The CRV that careened through the parking lot was around 25 meters away from where the kids were standing. Apparently, for some reasons that remain yet unclear, the driver had stepped heavily on the accelerator because a screeching sound, akin to those that you hear at drag races, was heard by several witnesses before the car sped and hit Amiel.
(The vehicle of Teresa Torres is actually a Toyota Hi-Ace, which hit the CRV in front of her)

The Ateneo parking accident was a very hot topic last week among parents. I read about it in the Philippine Star, while some of my friends saw it on the TV news. Last Friday while some friends and I were waiting for our kids during swimming practice, this subject matter came up again. What really appalled us was the fact that the driver, an Ateneo parent herself, did not sound apologetic at all, attributing everything to the fact that it was all an accident. Although it may be true to call it an accident, it also fair to say that it was an accident that happened because of HER negligence. And to be unapologetic about it, to just shrug her shoulder and say, "wala akong magagawa, aksidente ang nangyari, eh!" Let us remember that even Jesus needs for us to confess our sins and ask for His forgiveness before He is able to forgive us.

Here is part of the story of what happened when the dad of the victim met the driver. You can also read the whole Inquirer interview here

In his first face-to-face encounter with the woman who drove the van that had run over his son, all Jose Fernando Alcantara could say was, “Was it you?”

He added that he had just come from Arlington Memorial Chapels where he supervised the preparation of his son’s body, adding that it took six hours to reconstruct Amiel’s face and head to make it fit for viewing.

“I just wanted to see the face of the person who took away someone so precious,” he said. According to him, he was disappointed with the response he got from Ma. Theresa Torres, who has been detained at Camp Karingal since the accident.“Except for a shrug and ‘Wala akong magawa, aksidente yun eh (I couldn’t do anything, it was an accident)’, I did not hear anything more from the driver,” he narrated.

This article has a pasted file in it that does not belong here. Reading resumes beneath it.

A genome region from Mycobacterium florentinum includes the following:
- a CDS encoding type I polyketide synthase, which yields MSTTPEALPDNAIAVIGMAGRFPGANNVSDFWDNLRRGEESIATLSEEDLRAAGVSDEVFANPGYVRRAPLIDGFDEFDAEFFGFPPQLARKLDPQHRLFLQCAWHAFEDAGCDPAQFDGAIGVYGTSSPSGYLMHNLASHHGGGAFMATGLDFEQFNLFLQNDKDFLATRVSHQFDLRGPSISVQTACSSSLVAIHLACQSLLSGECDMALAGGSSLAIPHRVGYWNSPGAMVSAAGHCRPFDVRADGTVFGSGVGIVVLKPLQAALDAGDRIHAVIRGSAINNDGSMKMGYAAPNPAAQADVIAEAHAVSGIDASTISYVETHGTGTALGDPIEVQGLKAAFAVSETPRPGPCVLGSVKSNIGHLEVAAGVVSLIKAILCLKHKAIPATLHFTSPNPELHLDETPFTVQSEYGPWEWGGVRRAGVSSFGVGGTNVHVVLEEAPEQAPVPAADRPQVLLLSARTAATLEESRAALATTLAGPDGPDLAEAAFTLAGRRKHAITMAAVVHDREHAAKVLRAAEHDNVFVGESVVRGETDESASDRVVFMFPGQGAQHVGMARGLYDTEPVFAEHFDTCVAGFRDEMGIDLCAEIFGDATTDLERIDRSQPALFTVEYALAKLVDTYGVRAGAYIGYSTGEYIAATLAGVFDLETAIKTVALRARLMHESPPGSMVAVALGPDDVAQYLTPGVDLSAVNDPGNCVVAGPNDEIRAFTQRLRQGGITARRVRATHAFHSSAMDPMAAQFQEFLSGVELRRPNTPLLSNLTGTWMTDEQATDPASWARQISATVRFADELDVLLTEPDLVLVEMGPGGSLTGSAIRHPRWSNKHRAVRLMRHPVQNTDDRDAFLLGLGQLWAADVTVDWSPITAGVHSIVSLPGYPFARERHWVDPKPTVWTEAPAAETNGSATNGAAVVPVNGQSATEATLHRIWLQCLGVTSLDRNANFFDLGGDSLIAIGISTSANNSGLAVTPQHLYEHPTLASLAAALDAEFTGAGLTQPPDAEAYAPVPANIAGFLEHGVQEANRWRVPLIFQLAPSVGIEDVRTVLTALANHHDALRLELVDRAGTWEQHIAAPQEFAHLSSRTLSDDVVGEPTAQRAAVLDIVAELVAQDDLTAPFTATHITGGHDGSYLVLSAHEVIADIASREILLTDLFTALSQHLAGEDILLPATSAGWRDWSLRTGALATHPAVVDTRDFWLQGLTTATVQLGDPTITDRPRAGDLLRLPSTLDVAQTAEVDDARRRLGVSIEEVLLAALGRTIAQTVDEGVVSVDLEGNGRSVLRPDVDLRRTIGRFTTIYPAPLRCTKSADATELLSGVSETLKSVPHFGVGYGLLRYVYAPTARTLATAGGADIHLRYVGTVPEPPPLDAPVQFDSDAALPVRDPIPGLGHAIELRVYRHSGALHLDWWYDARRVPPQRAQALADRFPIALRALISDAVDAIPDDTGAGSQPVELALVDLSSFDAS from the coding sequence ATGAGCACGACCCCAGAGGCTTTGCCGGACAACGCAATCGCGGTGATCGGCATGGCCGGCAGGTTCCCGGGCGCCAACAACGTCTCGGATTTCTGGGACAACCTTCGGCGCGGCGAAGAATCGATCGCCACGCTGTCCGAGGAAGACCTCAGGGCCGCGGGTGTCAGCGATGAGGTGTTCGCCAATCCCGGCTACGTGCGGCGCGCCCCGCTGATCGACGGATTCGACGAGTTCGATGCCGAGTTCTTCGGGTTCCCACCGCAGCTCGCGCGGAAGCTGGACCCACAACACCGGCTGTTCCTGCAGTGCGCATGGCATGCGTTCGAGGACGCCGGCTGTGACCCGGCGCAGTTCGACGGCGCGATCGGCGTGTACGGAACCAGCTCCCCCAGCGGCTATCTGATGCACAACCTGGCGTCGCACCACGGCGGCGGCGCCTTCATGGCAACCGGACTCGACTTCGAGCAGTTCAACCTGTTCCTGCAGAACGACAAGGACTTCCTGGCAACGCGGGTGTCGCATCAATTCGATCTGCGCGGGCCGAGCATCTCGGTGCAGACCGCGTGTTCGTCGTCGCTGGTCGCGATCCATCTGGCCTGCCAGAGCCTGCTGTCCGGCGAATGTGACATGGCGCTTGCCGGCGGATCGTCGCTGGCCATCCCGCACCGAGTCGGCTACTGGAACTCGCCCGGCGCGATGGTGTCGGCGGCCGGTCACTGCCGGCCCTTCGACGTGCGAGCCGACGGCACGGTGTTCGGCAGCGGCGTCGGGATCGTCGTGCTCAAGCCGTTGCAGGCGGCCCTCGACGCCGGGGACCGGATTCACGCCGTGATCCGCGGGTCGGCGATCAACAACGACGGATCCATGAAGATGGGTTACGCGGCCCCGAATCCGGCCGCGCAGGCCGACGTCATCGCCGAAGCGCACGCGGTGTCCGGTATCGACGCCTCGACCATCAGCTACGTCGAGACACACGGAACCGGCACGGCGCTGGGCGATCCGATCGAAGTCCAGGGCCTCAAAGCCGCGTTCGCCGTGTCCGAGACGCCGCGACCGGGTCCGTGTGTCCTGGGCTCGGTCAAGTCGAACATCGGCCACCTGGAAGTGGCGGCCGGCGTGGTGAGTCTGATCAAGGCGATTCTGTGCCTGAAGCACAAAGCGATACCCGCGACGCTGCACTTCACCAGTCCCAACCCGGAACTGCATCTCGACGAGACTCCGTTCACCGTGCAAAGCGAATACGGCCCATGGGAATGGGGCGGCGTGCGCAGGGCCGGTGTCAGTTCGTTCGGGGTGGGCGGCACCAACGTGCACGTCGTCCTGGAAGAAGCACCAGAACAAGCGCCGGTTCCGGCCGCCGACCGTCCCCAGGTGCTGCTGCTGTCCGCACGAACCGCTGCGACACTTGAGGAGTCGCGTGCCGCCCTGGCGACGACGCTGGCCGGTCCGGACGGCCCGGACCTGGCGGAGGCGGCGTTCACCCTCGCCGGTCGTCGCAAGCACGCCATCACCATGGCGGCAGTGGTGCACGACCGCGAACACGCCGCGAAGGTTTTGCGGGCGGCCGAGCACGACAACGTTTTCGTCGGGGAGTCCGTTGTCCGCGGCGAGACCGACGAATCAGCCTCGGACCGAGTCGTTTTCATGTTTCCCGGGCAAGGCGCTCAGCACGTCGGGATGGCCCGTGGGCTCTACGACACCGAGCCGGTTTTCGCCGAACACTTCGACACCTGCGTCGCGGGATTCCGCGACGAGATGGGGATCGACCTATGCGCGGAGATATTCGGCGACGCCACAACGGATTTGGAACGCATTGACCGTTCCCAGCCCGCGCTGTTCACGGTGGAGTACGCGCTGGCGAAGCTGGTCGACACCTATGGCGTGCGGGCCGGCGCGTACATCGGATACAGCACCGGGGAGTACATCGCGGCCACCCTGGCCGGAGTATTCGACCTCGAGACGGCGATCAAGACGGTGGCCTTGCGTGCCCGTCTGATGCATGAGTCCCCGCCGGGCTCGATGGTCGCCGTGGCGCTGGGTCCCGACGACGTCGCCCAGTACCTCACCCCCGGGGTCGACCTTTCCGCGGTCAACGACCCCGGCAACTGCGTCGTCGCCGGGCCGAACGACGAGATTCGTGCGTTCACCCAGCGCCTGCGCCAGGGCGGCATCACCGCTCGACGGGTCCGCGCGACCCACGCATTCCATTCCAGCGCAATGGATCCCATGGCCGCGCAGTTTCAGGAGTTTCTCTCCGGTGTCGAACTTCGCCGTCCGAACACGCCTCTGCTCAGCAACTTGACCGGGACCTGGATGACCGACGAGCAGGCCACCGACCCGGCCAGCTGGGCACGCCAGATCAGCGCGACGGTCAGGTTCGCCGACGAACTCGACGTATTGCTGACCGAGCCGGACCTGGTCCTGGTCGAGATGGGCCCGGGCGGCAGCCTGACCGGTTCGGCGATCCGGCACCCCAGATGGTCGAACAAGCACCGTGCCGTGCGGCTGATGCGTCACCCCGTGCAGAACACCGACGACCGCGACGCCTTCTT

Alcantara, who described his son as like the “wind” because of his love for the outdoors, said he left without saying another word to Torres.
As a mother who picks up my kids from school everyday, I know the nuances of dismissal time parking and the stress it brings if you find yourself a few minutes late. You see parents fighting over parking, with manners and common courtesy flying out the window as every one makes a mad dash for that single available slot. Pick-up time is always the time when I try to instill in J some level of independence, while I make sure I am close by to ward off any untoward incident. I teach her how to cross the street, always reminding her to look both ways before crossing; to maintain a good distance between herself and the cars on the street; to stay at the innermost side of the curb while waking on the parking lot sidewalk. In my mind, I am sufficiently protecting her. But this accident gave me a reality check that no amount of safety precaution, preparation and protection can help our kids if there are mindless drivers out there who are driving and texting at the same time. Read the whole eye witness account here about how a cellphone contributed to the accident.
Eyewitnesses saw her texting with her cellphone. then people saw her unbuckle her seat belt and she stooped down to get something on the floor of the van, presumably she dropped her cellphone and bent down to get it from the floor. it is in that position that led her to mistakenly step on the gas accelerator rather than the brakes

This story makes a lot of sense as stooping down like that will make it easy for anyone to mistake the gas accelerator for the brakes. it looked like the hi-ace van has an automatic transmission. that way, your body gets disoriented as to what pedal is on the left and what is on the right.

The van must have been engaged on “drive” and she was stepping on the brakes. when she stooped down to get something on the floor, her foot must have been removed from the brakes. and to recover, she must have quickly stepped on a pedal thinking it was still the brakes but was actually the accelerator.

Wives whose husbands have died are called widows, likewise husbands whose wives have gone ahead are called widowers, children who have no parents left to care for them are called orphans. What do we call parents who bury their children? There is no word in any language for them. And this is because life is not designed this way. No parent should ever encounter grief of this magnitude.

The driver later on issued an apology, albeit a very delayed one. You can read about the response of the victim's family right here